THOMAS HARTLEY: It has been uniformly admitted, sir, by every man who has written or spoken upon the subject, that the existing Confederation of the states is inadequate to the duties of a general government. The lives, the liberties, and the property of the citizens are no longer protected and secured; so that necessity compels us to seek beneath another system, some safety for our most invaluable rights and possessions. It is, then, the opinion of many wise and good men, that the Constitution presented by the late Federal Convention will in a great measure afford the relief which is required by the wants and weakness of our present situation; but, on the other hand, it has been represented an instrument to undermine the sovereignty of the states and destroy the liberties of the people. It is the peculiar duty of this Convention to investigate the truth of those opinions and to adopt or reject the proposed Constitution, according to the result of that investigation. For my part, I freely acknowledge, Mr. President, that, impressed with a strong sense of the public calamities, I regard the system before us as the only prospect which promises to relieve the distresses of the people and to advance the national honor and interests of America. I shall therefore offer such arguments in opposition to the objections raised by the honorable delegates from Cumberland and Fayette, as have served to establish my judgment, and will, I hope, communicate some information to the judgments of the worthy members who shall favor me with a candid attention.1
The first objection is, that the proposed system is not coupled with a bill of rights, and therefore, it is said, there is no security for the liberties of the people. This objection, sir, has been ably refuted by the honorable members from the city and will admit of little more animadversion than has already been bestowed upon it in the course of their arguments. It is agreed, however, that the situation of a British subject and that of an American citizen in the year 1776 were essentially different; but it does not appear to be accurately understood in what manner the people of England became enslaved before the reign of King John. Previously to the Norman Conquest, that nation certainly enjoyed the greatest portion of civil liberty then known in the world. But when William, accompanied by a train of courtiers and dependents, seized upon the Crown, the liberties of the vanquished were totally disregarded and forgotten, while titles, honors, and estates were distributed with a liberal hand among his needy and avaricious followers.2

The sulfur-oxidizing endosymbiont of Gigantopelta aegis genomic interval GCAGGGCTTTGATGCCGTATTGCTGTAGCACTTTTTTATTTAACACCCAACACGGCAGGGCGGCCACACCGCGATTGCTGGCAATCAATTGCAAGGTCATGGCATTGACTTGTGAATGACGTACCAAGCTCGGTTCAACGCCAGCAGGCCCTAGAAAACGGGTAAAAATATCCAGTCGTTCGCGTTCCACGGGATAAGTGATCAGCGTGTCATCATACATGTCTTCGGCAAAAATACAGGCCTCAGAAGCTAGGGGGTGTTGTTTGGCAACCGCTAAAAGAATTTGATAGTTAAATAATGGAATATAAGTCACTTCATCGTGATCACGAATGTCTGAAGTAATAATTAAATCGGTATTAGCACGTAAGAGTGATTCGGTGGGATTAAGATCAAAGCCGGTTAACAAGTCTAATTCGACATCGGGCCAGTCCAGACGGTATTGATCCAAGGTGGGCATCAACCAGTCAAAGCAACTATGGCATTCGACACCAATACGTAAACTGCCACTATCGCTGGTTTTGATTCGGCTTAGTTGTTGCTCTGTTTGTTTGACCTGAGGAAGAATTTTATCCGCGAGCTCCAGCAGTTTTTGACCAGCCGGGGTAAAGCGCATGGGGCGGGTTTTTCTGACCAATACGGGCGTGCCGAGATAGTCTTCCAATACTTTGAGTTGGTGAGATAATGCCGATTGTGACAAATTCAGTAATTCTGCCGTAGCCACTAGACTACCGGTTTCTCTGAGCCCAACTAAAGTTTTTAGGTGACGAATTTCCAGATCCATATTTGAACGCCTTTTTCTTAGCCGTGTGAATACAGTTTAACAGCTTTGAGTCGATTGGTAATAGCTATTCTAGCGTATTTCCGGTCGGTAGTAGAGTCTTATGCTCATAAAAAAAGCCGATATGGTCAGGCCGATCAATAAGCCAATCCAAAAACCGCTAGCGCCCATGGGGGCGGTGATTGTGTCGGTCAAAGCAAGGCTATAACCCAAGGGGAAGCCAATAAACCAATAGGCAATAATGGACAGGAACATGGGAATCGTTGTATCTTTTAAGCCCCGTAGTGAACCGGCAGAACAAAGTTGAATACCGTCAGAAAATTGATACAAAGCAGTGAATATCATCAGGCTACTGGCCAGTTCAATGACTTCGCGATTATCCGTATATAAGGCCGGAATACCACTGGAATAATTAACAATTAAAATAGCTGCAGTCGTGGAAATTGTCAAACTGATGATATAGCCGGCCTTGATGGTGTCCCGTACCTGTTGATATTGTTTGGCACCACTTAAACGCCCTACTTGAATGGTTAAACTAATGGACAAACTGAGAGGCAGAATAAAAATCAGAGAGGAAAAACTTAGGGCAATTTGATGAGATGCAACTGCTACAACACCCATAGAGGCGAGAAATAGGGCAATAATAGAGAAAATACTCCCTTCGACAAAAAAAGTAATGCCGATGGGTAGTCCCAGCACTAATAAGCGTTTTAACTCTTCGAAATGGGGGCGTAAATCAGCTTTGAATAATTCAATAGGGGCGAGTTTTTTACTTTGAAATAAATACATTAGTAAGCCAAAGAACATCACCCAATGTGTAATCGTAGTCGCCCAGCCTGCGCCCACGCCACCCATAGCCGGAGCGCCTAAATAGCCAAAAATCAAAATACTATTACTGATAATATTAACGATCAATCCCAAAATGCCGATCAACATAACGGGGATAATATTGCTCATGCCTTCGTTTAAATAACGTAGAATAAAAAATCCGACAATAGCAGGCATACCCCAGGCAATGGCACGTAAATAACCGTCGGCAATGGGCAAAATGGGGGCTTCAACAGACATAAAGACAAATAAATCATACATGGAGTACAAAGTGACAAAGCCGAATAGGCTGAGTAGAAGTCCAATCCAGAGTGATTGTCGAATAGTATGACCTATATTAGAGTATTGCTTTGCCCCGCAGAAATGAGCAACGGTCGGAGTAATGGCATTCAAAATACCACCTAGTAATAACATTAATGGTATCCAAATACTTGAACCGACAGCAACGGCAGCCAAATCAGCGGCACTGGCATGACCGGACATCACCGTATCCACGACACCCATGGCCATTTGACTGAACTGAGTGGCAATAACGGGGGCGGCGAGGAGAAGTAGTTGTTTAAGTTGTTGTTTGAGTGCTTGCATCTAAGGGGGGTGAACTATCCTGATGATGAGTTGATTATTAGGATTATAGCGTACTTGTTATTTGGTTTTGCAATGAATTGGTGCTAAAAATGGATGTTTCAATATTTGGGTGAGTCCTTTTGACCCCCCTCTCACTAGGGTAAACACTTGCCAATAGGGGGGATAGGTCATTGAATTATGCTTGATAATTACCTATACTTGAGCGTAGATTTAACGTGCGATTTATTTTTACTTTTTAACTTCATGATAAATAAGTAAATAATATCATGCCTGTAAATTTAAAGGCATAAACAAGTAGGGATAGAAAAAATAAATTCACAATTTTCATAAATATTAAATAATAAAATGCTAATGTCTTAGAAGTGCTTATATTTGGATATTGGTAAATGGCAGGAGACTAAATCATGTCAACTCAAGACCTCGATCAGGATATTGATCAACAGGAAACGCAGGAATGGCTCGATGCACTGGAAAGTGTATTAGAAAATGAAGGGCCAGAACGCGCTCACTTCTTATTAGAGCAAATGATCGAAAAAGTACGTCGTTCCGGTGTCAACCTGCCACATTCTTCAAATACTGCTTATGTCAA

The lives and fortunes of the ancient inhabitants became, thus, subject to the will of the usurper, and no stipulations were made to protect and secure them from the most wanton violations. Hence, sir, arose the successful struggles in the reign of John, and to this source may be traced the subsequent exertions of the people for the recovery of their liberties, when Charles endeavored totally to destroy, and the Prince of Orange at the celebrated era of the British Revolution was invited to support them upon the principles declared in the Bill of Rights. Some authors, indeed, have argued that the liberties of the people were derived from the prince, but how they came into his hands is a mystery which has not been disclosed. Even on that principle, however, it has occasionally been found necessary to make laws for the security of the subject, a necessity that has produced the writ of habeas corpus, which affords an easy and immediate redress for the unjust imprisonment of the person, and the trial by jury, which is the fundamental security for every enjoyment that is valuable in the contemplation of a freeman. These advantages have not been obtained by the influence of a bill of rights, which, after all, we find is an instrument that derives its validity only from the sanction and ratification of the prince. How different then is our situation from the circumstances of the British nation? As soon as the independence of America was declared in the year 1776, from that instant all our natural rights were restored to us, and we were at liberty to adopt any form of government to which our views or our interests might incline us. This truth, expressly recognized by the act, declaring our independence, naturally produced another maxim, that whatever portion of those natural rights we did not transfer to the government was still reserved and retained by the people; for, if no power was delegated to the government, no right was resigned by the people; and if a part only of our national rights was delegated, is it not absurd to assert that we have relinquished the whole? Where then is the necessity of a formal declaration that those rights are still retained, of the resignation of which no evidence can possibly be produced? Some articles indeed, from their preeminence in the scale of political security, deserve to be particularly specified, and these have not been omitted in the system before us. The definition of treason, the writ of habeas corpus, and the trial by jury in criminal cases are here expressly provided for; and in going thus far, solid foundation has been laid. The ingenuity of the gentlemen who are inimical to the proposed Constitution may serve to detect an error, but can it furnish a remedy? They have told us that a bill of rights ought to have been annexed; but, while some are for this point, and others for that, is it not evidently impracticable to frame an instrument which will be satisfactory to the wishes of everyman, who thinks himself competent to propose and obviate objections. Sir, it is enough for me that the great cardinal points of a free government are here secured without the useless enumeration of privileges under the popular appellation of a bill of rights.